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Civil Procedure I
University of Illinois School of Law
Stancil, Paul J.

Civil Procedure
Professor Stancil
Spring 2007
For the final exam, the outlines were limited to 10 pages. This outline therefore focuses on brevity and breadth rather than depth of coverage.PERSONAL JURISDICTION
Pennoyer v. Neff
Lack of jurisdiction is a violation of due process (this view is still accepted)
Three types of jurisdiction:
In personam – only available by serving the person in the jurisdiction under Pennoyer
Quasi in rem – Personal jurisdiction by virtue of property in the state; up to value of the property.
In rem jurisdiction – Jurisdiction over the thing itself (e.g. disputes over ownership)
Consent (e.g. corporation)
Divorce (or “determining the status of a citizen with respect to a non-present person”)
Collateral attack: if a court lacks jurisdiction, its decision can be attacked later in another proceeding on those grounds and vacated if the defendant did not appear (see preclusion)
Modern Personal Jurisdiction
·         International Shoe (YES jurisdiction)
§         Minimum contacts, fair play and substantial justice
§         Not irregular or casual (Systematic and continuous) (focus on quality, not quantity)
§         “Taking advantage” of the protections of the state (Purposeful availment?)
·         Shaffer v. Heitner
Must be minimum contacts to exercise quasi in rem – eliminates usefulness of QIR
§         World-Wide Volkswagen
·         Contacts must be such that he should reasonably foresee being haled into court there, considering:
·         Burden on defendant
Forum state’s interest
Interstate judicial system’s interest in efficiency
Shared interest of the states in “fundamental substantive social policy” (i.e. “We have to let him sue somewhere…”)
·         Not enough that item sold in NY could foreseeably have ended up in OK
·         Brennan’s dissent – stream of commerce argument (emphasizes forum state’s interest)
Burger King – Yes jurisdiction
Brennan’s two step test:
Are there minimum contacts?
Frames purposeful availment as subtest of foreseeability
Would the application of jurisdiction violate substantial justice and fair play?
Uses WWVW factors
·         Asahi – Court unanimous that there is no jurisdiction
Court generally agrees on balancing burden on the defendant (convenience) against state interest in hearing case – reaffirms WWVW factors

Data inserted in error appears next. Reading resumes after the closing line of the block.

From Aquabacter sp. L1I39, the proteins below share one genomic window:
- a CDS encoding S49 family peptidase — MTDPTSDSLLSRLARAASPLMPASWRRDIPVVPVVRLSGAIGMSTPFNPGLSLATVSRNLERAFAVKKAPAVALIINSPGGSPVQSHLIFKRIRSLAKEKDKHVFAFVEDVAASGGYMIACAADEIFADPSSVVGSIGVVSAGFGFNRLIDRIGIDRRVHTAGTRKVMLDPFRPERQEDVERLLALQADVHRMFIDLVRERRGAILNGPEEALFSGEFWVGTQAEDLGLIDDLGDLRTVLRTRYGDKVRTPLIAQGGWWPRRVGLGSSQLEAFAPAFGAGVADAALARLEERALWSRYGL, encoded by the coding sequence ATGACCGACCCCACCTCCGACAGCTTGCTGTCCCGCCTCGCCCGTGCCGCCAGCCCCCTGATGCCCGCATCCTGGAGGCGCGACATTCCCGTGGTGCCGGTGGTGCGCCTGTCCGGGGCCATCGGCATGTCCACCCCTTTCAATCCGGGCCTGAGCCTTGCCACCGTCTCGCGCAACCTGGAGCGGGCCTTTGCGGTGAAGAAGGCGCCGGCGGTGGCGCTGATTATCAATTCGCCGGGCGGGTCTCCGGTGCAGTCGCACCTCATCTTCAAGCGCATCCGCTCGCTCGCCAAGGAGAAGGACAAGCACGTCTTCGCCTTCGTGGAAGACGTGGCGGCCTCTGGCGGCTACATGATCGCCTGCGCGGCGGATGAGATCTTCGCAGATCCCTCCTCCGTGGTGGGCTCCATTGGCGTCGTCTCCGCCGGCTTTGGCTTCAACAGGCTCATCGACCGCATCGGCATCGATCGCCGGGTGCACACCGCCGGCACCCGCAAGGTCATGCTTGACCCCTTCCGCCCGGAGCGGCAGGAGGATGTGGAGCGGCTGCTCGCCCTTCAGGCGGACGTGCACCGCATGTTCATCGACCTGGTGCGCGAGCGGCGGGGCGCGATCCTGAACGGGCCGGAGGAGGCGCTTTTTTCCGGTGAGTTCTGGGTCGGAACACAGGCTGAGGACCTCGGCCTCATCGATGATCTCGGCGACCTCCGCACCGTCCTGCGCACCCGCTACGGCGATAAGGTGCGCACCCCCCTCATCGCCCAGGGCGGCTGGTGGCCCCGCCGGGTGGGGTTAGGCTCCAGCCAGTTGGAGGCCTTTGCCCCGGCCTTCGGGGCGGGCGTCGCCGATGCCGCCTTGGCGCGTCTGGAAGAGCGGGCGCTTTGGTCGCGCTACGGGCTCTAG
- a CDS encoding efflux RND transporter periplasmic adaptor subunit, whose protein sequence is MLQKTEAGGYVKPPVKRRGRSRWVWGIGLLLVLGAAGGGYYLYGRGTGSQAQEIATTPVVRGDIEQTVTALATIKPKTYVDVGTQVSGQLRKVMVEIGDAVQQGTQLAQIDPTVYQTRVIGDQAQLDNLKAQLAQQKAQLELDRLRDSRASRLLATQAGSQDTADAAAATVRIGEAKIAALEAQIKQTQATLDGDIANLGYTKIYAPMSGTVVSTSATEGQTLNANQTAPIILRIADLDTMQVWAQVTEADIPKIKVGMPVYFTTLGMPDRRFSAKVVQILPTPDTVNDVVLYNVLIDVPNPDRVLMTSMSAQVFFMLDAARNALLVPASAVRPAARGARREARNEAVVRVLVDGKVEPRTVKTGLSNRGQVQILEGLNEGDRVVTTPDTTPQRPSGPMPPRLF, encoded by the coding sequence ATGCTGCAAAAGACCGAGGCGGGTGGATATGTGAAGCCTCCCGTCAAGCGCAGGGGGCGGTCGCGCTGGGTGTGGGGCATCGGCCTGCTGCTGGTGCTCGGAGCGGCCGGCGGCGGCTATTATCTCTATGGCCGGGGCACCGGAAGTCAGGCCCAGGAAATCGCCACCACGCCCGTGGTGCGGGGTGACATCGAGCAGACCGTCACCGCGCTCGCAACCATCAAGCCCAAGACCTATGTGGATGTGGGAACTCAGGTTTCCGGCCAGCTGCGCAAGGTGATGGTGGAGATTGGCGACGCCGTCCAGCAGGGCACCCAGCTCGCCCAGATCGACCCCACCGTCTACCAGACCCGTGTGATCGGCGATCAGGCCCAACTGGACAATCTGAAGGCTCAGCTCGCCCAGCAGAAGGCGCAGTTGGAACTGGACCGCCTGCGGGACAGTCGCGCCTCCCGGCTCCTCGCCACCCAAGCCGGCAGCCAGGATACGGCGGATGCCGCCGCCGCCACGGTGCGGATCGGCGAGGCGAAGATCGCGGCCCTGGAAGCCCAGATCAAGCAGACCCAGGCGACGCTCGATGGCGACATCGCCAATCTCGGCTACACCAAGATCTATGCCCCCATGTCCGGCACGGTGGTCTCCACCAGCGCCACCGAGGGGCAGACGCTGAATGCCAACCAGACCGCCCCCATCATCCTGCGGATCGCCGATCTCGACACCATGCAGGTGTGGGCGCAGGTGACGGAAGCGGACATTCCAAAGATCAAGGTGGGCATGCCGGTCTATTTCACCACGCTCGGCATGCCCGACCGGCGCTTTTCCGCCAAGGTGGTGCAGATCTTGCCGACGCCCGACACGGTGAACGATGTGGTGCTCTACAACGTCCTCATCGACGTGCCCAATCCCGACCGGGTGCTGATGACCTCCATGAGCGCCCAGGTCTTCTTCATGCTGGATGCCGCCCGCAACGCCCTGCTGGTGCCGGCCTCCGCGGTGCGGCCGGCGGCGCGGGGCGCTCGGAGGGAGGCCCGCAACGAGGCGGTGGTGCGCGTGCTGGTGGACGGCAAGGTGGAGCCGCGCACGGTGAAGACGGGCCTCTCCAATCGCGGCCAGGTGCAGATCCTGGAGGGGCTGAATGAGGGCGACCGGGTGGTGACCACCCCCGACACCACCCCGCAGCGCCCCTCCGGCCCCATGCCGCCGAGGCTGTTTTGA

O’Connor’s opinion:
Minimum contacts must arise from “an action of the D purposefully directed toward the forum state”
·         Mere awareness that D was placing an item in the stream of commerce not enough
·         No minimum contacts here “such that the exercise of personal jurisdiction is consistent with fair play and substantial justice”
Brennan’s opinion – applies two step test:
There are minimum contacts here, under a stream of commerce analysis
BUT, “fair play and substantial justice” defeat jurisdiction in this “rare” case
Miscellaneous Personal Jurisdiction Cases:
§         Burnham (divorce case – man visits kids, gets serve

sts (Well-Pleaded Complaint Rule)
Suit must be dismissed if at any point it appears the court lacks SMJ (Mottley)
Rule 12(h)(3)
Therefore, NO waiver – can’t waive by showing up
Makes collateral attack difficult
Federal courts have jurisdiction where:
Federal Question – “arising under” Constitution or laws of U.S.
“Well-pleaded complaint rule” – must be part of the plaintiff’s complaint
Not enough to be part of D’s defense or raised in anticipation of D’s defense
Can be challenged with Rule 12(b) motion
12(b)(1) – Lack of SMJ
Leaves option to refile in state court
12(b)(6) – Failure to state a claim
Is judgment on the merits
If there is at least a colorable federal question argument, courts are to look at whether it states a claim
Diversity of citizenship
28 U.S.C. § 1332
Strawbridge Rule: Every plaintiff must be diverse from every defendant under 1332 (Article III requires only that at least one be diverse)
Distinguish “residency”/”citizenship”/”domicile” (Redner v. Saunders)
For U.S. state, citizenship means residency & intent to stay
For foreign state, citizenship means citizenship
Legal permanent resident is citizen of state of residence